Middlemarch

Middlemarch

by

George Eliot

Teachers and parents! Struggling with distance learning? Our Teacher Edition on Middlemarch can help.

Middlemarch: Book 8, Chapter 75 Summary & Analysis

Summary
Analysis
Even after Lydgate’s debts are paid, Rosamond remains unhappy. She is terribly disappointed with her marriage, and to cheer herself up she used to fantasize about Will Ladislaw being in love with her. Now that Will is gone, she dreams of moving to London, where she is convinced everything would be better. Just before the town meeting, she receives a letter from Will saying he will have to come to Middlemarch soon and that he looks forward to seeing her and Lydgate. She is so happy that (without consulting Lydgate) she decides to host a small party and sends out invitations. 
This passage goes back in time a little bit; Rosamond does not know about the Bulstrode scandal. However, her ignorance of this disaster does not mean that she is happy. The strain that Lydgate’s debt has put on their marriage has proven to be an impossible burden, made worse by the fact that Rosamond once again avoids confronting reality and instead chooses to escape into fantasies about Will.
Themes
Women and Gender Theme Icon
Ambition and Disappointment Theme Icon
Community and Class Theme Icon
Money and Greed Theme Icon
Every person Rosamond invites says they can’t come. Lydgate finds out and demands that Rosamond stop inviting people over. Rosamond is angry, but doesn’t believe that anything new has happened to prompt this restriction. Later, Mr. Vincy and Mrs. Vincy tell her everything. Mr. Vincy says he doesn’t believe that Lydgate has caused anyone any harm, but that it would be best if he and Rosamond left Middlemarch anyway. Rosamond is horrified, feeling that this is the worst thing that could have happened to her.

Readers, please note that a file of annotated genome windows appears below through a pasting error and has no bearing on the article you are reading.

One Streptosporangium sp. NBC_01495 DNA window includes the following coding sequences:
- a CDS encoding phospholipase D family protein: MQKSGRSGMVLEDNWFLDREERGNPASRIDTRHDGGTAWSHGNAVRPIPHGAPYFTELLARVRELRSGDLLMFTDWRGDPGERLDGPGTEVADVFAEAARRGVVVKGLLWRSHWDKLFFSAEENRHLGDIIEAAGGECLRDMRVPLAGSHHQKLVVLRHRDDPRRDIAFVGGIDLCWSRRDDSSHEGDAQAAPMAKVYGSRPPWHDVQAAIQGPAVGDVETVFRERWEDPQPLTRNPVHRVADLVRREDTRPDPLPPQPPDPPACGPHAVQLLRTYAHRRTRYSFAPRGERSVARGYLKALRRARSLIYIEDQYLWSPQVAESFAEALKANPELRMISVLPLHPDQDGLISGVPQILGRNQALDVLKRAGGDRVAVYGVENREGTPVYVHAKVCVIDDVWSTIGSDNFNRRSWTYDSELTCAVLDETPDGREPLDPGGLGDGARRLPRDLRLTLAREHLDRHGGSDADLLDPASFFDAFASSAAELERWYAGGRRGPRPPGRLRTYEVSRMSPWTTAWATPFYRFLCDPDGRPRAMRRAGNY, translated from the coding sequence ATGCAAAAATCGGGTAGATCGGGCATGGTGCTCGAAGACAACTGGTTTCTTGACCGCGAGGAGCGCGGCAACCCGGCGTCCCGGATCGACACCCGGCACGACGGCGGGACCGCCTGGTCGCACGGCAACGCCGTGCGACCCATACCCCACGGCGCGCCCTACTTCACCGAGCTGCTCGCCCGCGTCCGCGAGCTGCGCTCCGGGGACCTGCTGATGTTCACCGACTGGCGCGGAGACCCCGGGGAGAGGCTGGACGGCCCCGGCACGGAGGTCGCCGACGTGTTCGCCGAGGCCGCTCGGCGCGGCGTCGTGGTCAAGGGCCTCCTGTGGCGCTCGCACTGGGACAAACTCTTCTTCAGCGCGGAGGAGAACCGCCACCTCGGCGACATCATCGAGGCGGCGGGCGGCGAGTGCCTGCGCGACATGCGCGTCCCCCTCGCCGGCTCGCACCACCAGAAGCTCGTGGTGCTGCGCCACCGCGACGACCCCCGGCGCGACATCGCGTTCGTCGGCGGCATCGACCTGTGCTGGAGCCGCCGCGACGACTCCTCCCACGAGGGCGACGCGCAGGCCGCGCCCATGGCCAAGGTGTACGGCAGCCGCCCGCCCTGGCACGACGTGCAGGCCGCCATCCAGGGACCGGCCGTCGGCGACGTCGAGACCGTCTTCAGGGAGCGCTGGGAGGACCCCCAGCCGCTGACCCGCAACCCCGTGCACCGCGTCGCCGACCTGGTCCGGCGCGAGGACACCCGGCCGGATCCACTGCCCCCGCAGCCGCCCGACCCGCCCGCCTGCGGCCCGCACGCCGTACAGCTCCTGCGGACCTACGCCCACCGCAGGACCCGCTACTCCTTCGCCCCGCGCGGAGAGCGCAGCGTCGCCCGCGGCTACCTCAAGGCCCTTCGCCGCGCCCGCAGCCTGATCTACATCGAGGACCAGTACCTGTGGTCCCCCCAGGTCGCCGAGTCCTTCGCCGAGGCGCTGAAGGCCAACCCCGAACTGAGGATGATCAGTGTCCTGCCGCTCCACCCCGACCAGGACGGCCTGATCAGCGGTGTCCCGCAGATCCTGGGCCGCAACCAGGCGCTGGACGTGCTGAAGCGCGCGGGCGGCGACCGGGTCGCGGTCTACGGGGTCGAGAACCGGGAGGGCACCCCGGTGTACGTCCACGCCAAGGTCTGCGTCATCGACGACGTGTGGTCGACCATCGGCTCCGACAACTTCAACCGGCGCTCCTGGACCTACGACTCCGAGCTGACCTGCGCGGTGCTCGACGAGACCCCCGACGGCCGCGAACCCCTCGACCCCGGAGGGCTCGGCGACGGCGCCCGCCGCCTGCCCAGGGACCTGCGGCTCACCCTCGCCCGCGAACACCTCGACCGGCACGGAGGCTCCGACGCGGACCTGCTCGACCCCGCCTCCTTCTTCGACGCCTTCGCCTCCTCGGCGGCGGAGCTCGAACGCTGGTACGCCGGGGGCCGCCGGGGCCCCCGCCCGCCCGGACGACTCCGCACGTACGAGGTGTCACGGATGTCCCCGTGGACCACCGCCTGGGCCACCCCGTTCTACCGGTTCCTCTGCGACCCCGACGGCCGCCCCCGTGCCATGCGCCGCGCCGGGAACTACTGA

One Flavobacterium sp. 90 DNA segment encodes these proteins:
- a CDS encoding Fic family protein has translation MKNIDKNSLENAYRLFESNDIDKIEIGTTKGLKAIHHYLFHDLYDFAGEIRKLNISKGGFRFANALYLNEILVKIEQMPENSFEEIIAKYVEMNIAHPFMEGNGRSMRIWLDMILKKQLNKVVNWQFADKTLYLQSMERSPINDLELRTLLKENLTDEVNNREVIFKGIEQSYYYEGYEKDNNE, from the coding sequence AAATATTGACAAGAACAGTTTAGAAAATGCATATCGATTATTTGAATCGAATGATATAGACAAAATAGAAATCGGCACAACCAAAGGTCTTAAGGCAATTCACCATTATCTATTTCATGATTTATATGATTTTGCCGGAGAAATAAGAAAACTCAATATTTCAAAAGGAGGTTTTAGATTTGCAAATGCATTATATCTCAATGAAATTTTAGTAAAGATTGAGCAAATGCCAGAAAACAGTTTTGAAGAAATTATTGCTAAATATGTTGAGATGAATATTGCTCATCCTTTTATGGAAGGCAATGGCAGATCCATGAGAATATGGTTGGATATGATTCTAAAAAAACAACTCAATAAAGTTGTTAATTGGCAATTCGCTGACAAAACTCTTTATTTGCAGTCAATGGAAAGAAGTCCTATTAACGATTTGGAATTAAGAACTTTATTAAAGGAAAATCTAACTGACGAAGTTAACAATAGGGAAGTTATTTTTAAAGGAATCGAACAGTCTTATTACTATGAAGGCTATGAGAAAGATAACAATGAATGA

Rosamond has spent so much time fixated on preserving her and Lydgate’s aspirational class status, yet she is now faced with far more serious damage to their reputation. Of course, this should put her earlier stress about seeming adequately wealthy and high-ranking into perspective, but that doesn’t seem likely.
Themes
Women and Gender Theme Icon
Community and Class Theme Icon
Back at home, Rosamond is furious not only at Lydgate’s involvement in the scandal, but also that he didn’t tell her about it. Lydgate immediately notices Rosamond’s change in disposition and realizes that she knows everything. Lydgate expects her to say that she doesn’t believe the rumors, but she says nothing. Lydgate is shocked by her selfishness. Just as he begins to speak, Rosamond asks if he will now finally be willing to move to London. Lydgate says nothing and leaves the room. Rosamond resolves to tell Will everything when he comes to visit.
This encounter is important for its contrast to the scene between Mr. and Mrs. Bulstrode. Bulstrode has committed a far greater crime than Lydgate has, and yet Mrs. Bulstrode still chose to stand by him. Rosamond, however, can’t forgive Lydgate for getting mixed up in the scandal even though it was not really his fault. This suggests that she does not truly love him. 
Themes
Women and Gender Theme Icon
Community and Class Theme Icon